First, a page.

When an actor tackles the large task of portraying an historical figure, the whole exercise can sometimes dissolve into prosthetics, wigs, accents and just one big character impersonation. An impersonation with good intentions, sure…but an impersonation, nonetheless.
Not Gary Oldman as Winston Churchill, though. In ‘Darkest Hour’, Oldman immerses himself into every inch and pore of the man often regarded as the most important political figure of the 20th century. His performance is so accurate, so endearing, so utterly dominating in earning your attention, it’s not entirely correct to say that the actor steals the show – he IS the show.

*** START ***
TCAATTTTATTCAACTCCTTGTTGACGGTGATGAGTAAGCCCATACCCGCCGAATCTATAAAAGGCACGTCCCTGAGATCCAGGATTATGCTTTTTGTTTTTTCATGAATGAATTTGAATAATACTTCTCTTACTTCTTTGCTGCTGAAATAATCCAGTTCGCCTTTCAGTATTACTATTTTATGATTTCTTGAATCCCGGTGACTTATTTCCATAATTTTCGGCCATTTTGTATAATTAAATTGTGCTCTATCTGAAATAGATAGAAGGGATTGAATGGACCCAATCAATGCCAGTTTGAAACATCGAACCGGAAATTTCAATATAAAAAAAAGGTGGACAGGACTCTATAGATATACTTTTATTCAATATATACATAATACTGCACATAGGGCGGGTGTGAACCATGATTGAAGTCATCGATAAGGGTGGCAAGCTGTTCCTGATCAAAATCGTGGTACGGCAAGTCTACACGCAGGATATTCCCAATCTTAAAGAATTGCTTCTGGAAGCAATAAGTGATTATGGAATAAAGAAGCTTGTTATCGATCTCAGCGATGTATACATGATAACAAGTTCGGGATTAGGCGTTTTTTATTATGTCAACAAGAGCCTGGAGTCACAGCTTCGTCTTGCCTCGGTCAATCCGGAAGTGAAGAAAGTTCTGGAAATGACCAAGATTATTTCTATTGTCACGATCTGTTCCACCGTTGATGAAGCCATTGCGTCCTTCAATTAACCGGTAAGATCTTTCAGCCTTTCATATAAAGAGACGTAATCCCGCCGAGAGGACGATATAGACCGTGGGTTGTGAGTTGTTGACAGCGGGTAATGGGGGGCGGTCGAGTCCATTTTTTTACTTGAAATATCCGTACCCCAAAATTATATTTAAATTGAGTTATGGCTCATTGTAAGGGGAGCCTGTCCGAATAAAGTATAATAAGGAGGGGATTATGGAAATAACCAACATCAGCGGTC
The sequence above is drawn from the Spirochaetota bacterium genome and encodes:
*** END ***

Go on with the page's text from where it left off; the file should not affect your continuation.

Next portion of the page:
Of course, director Joe Wright (‘Pride & Prejudice’, ‘Atonement’) came to play as well, though he’s consistently – and, I’m going to wager, happily – upstaged by his lead player. Wright’s punchy edge in unraveling the perilous weeks in 1940 when it looked like England was going to be mowed by Hitler’s army helps ‘Darkest Hour’ steer clear of ever becoming a stuffy period piece…though I believe the overall blueprint of the film would make such a move impossible. Title cards stylishly slam down with the ferocity of a contemporary music video, and even the smoke-infested rooms of parliament have a bit of pep to them in Wright’s history lesson.
At the end of it all, I’m not sure much is learned about Churchill that we didn’t already know, but ‘Darkest Hour’ does give ample opportunity to understand and, thus, appreciate the British Bulldog.